We took out their previous government and replaced it. We disbanded their army.

The criteria of "winning" the occupation seem to keep changing.

And without clear criteria, you'll never know if you have "won" or even if you're getting closer to "winning".

Not to mention our continuing strategy of treating the occupation as if it was still an invasion. We're using air strikes on buildings instead of arresting criminals.

Re:We won the invasion. (4, Insightful)

bhsurfer (539137) | more than 5 years ago | (#25567863)

You are exactly right. We all know "scope creep" and shifting requirements can doom a software project and we're seeing the same thing happening here on a much larger and nasty scale, with the main difference being that people are still dying. Until the goal can be defined there will be no resolution.

I think they (the "they" being the profiteering companies who are influencing the govt) are just trying to keep the war going so that they can keep getting these lucrative contracts, but that's just my opinion. I wouldn't be surprised to see a different approach if we got an administration not so transparently tied to the companies who are profiting - the real question is "does one of these administrations even exist?"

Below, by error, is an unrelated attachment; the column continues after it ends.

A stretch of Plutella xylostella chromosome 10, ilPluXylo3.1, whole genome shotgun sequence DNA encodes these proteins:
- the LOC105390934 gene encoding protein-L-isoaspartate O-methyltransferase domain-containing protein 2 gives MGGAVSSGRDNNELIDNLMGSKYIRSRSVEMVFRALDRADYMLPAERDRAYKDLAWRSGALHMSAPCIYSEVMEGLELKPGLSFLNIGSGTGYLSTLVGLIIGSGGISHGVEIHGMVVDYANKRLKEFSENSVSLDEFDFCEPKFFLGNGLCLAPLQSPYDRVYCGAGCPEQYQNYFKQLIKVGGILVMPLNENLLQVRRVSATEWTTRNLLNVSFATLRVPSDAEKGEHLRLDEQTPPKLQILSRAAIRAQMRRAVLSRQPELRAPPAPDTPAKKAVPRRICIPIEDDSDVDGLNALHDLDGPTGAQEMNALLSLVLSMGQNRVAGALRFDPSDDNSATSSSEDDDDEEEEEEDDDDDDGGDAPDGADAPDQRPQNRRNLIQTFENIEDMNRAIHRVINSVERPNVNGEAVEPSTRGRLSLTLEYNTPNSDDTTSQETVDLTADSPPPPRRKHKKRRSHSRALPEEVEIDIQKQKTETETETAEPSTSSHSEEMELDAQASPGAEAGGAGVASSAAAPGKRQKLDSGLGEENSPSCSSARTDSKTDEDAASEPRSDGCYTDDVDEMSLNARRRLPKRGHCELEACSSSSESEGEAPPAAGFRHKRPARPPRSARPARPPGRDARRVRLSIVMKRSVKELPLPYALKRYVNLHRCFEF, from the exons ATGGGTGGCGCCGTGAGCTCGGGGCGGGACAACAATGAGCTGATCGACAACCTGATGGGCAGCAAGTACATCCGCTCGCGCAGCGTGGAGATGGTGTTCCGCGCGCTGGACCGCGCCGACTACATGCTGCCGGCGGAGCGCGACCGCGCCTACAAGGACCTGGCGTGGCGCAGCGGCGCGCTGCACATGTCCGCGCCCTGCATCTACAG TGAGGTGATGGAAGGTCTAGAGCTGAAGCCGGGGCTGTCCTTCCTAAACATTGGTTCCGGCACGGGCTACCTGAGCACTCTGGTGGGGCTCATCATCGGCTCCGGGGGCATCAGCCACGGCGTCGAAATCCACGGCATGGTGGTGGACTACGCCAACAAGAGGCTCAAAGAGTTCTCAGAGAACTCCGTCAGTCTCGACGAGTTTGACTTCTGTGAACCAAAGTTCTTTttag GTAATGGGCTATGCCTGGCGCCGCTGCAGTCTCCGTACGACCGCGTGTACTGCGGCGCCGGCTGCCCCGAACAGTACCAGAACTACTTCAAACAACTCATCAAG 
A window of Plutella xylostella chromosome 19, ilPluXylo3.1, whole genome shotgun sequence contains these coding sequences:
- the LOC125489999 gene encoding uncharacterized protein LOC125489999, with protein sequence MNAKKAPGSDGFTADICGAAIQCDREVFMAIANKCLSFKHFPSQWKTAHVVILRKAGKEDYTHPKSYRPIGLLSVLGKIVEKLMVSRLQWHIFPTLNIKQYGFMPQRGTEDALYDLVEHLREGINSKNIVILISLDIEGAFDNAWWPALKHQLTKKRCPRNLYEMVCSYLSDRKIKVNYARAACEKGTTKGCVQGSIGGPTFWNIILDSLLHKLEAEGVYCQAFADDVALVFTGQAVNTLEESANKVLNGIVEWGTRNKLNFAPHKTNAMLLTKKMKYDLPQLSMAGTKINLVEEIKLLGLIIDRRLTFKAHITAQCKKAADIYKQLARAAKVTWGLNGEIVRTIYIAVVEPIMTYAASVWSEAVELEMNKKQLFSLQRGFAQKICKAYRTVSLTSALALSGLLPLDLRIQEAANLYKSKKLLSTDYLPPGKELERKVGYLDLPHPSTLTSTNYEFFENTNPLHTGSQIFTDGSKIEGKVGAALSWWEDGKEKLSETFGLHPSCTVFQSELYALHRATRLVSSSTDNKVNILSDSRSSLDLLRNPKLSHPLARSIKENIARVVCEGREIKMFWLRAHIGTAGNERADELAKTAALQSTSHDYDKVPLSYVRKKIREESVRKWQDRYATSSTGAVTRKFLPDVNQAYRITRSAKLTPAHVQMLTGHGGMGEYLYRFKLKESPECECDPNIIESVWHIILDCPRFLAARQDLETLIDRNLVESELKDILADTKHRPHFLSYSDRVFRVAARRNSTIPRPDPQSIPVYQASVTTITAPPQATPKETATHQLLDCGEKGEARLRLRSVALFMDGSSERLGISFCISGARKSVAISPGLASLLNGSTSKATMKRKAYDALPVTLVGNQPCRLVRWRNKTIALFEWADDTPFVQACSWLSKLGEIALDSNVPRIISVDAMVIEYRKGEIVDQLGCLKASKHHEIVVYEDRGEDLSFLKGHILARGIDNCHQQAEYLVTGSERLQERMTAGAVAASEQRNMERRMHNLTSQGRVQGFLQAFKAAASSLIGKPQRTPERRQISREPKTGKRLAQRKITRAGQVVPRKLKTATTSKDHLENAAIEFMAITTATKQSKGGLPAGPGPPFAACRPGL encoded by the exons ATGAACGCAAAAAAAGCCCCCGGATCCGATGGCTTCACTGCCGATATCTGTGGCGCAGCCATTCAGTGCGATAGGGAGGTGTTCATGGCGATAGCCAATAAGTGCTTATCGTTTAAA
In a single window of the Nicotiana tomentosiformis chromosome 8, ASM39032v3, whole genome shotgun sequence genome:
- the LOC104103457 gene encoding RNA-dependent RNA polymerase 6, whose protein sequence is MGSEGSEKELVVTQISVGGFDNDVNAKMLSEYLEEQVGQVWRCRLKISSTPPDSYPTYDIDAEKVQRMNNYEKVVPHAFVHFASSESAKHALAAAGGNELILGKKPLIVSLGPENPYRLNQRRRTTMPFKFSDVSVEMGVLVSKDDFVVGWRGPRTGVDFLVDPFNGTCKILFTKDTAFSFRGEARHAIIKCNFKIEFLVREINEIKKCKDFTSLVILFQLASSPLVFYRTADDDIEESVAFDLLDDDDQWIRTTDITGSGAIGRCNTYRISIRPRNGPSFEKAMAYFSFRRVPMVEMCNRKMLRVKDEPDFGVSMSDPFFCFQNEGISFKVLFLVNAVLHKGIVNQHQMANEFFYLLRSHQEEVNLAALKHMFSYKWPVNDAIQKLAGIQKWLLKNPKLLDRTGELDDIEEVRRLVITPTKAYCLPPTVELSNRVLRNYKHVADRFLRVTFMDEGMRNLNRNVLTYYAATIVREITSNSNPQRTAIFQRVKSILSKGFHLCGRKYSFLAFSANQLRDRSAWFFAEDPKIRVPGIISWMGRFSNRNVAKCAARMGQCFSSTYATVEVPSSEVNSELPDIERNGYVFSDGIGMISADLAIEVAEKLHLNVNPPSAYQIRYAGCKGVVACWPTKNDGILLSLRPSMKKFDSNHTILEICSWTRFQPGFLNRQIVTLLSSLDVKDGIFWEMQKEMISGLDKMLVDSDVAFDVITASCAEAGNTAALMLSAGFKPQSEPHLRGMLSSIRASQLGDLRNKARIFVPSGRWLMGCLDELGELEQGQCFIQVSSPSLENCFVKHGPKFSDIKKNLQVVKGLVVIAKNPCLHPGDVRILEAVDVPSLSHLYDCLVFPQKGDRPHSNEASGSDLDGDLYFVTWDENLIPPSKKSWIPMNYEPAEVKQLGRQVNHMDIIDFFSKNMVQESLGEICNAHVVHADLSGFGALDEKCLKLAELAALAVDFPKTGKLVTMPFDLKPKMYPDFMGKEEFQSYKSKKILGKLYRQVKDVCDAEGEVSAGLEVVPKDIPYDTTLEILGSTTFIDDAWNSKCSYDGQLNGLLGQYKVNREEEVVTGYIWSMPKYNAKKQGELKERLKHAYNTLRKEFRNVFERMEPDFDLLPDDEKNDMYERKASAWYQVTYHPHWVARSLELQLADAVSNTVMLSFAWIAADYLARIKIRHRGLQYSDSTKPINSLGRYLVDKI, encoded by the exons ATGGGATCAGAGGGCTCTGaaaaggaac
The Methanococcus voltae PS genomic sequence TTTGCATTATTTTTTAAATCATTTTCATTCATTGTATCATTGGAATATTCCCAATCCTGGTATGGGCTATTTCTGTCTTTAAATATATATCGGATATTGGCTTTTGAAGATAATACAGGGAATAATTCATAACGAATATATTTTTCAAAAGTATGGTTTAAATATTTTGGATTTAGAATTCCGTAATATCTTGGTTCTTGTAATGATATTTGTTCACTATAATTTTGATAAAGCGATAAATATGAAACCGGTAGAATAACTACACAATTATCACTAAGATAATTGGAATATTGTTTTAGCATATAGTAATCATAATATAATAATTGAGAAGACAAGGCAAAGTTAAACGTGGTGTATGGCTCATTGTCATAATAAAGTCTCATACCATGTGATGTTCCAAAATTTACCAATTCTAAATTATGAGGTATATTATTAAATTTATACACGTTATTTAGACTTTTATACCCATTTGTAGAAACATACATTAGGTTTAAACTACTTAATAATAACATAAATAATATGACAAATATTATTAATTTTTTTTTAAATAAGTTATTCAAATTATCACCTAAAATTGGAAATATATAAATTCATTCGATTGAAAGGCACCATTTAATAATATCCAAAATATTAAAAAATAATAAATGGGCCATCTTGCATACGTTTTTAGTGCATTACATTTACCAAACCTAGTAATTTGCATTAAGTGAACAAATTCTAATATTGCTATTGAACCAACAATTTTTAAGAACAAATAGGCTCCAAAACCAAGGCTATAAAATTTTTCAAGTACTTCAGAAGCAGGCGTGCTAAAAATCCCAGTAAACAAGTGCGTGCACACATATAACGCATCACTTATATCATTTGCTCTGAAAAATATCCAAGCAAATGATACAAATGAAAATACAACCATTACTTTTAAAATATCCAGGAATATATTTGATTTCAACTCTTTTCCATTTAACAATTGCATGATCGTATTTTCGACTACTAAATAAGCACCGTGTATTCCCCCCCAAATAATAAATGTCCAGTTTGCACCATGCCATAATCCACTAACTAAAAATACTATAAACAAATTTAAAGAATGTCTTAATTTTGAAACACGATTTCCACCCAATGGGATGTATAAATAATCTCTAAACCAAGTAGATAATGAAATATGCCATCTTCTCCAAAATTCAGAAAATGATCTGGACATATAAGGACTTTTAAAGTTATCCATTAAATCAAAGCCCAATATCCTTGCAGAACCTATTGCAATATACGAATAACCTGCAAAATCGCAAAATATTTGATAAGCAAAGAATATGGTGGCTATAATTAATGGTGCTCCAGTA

Re:Define "Winning" (5, Insightful)

cayenne8 (626475) | more than 5 years ago | (#25567723)

"My big problem with the war and the republicans is that they say they won't leave until they "won" the war. WTF is winning the war?"

Well, the thing is...at this point, there really is no difference between Obama and McCain as to ending the war in Iraq.

Both of them pretty much have said they will withdraw troops in accordance to what the commanders on the ground over there (Petraus?) say is safe for our forces and Iraq.